STEM CELL THERAPY — TRIGGERING HUMAN BODY’S ABILITY TO HEAL ITSELF

Functional loss of stem cells plays a vital role in the aging process. Characterized by dysfunction of multiple tissues and organs, aging results from the reduced function of effective stem cell populations. Reversing age-related stem cell decline has long been a topic of considerable interest in longevity science. Recent advances in anti-aging research have uncovered the tremendous potential of stem cell therapy, as a way to achieve organismic rejuvenation [1].

Stem cells are undifferentiated cells of a multicellular organism which are capable of giving rise to indefinitely more cells of the same type, and from which certain other kinds of cell arise by differentiation. In humans, there are two broad types of stem cells: embryonic stem cells and adult stem cells. In adult organisms, stem cells act as a repair system for the body, replenishing adult tissues. In a developing embryo, stem cells can differentiate into various specialized cells, while maintaining the normal turnover of regenerative organs [2].

Over the past years, researchers have identified three accessible sources of adult stem cells:

1. Bone marrow — complex procedure which requires extraction by drilling into bone (typically the femur or iliac crest)

2. Adipose tissue (lipid cells) — which implies extraction by liposuction

3. Blood — which requires extraction through apheresis, a procedure where blood is drawn from the donor and passed through a machine that extracts stem cells only and returns other portions of the blood to the donor [2].

Another possibility, less practiced, is extracting stem cells from umbilical cord blood just after birth. Of all procedures, autologous harvesting involves the least risk for immune rejection. Autologous cells are obtained from one’s own body, thus preventing the risk of unfavorable immune reactions. A new area of research, are induced pluripotent stem cells (iPSCs) — adult stem cells that have been genetically reprogrammed to go back to an embryonic stem cell — like state. The reprogrammed cells function similarly to embryonic stem cells, with the ability to differentiate into any cell of the body and to create an unlimited source of cells. Pioneered by Japanese researchers in 2006, iPSC technology has significant implications for anti-aging research.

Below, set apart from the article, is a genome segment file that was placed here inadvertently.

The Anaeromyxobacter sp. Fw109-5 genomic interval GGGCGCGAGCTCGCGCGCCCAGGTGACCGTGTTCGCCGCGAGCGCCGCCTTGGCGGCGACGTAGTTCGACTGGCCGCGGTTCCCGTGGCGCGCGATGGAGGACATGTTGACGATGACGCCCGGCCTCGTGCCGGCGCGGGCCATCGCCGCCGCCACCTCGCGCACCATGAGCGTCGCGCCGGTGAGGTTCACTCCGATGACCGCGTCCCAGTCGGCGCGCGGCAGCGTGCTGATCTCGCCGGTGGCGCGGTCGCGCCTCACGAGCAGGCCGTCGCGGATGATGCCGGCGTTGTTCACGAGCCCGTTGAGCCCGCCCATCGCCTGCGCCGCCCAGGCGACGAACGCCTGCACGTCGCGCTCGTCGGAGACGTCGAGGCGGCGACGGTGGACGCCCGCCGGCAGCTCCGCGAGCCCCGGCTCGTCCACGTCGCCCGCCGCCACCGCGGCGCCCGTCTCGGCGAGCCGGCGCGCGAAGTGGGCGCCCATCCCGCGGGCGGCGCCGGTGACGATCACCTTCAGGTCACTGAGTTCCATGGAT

The field of stem cell research has been characterized by remarkable developments in recent years. Stem cells are nowadays used for the modeling of diseases as well as for rejuvenating purposes. One aspect that has limited to some extent this therapy, was the uncertainty that after collection, injected stem cells maintain their rejuvenating function once they reach the blood stream or targeted organs. In order to preserve stem cells in their natural state, Penn University researchers developed a system to collect and store them without manipulating them, thus making stem cells available for administration via injections. They found that stem cells collected directly from human fat — called adipose-derived stem cells (ASCs) — can make more proteins than originally thought. This gives them the ability to replicate and maintain their stability, a finding that can potentially open the door to new therapies for the prevention and treatment of aging-related diseases [3].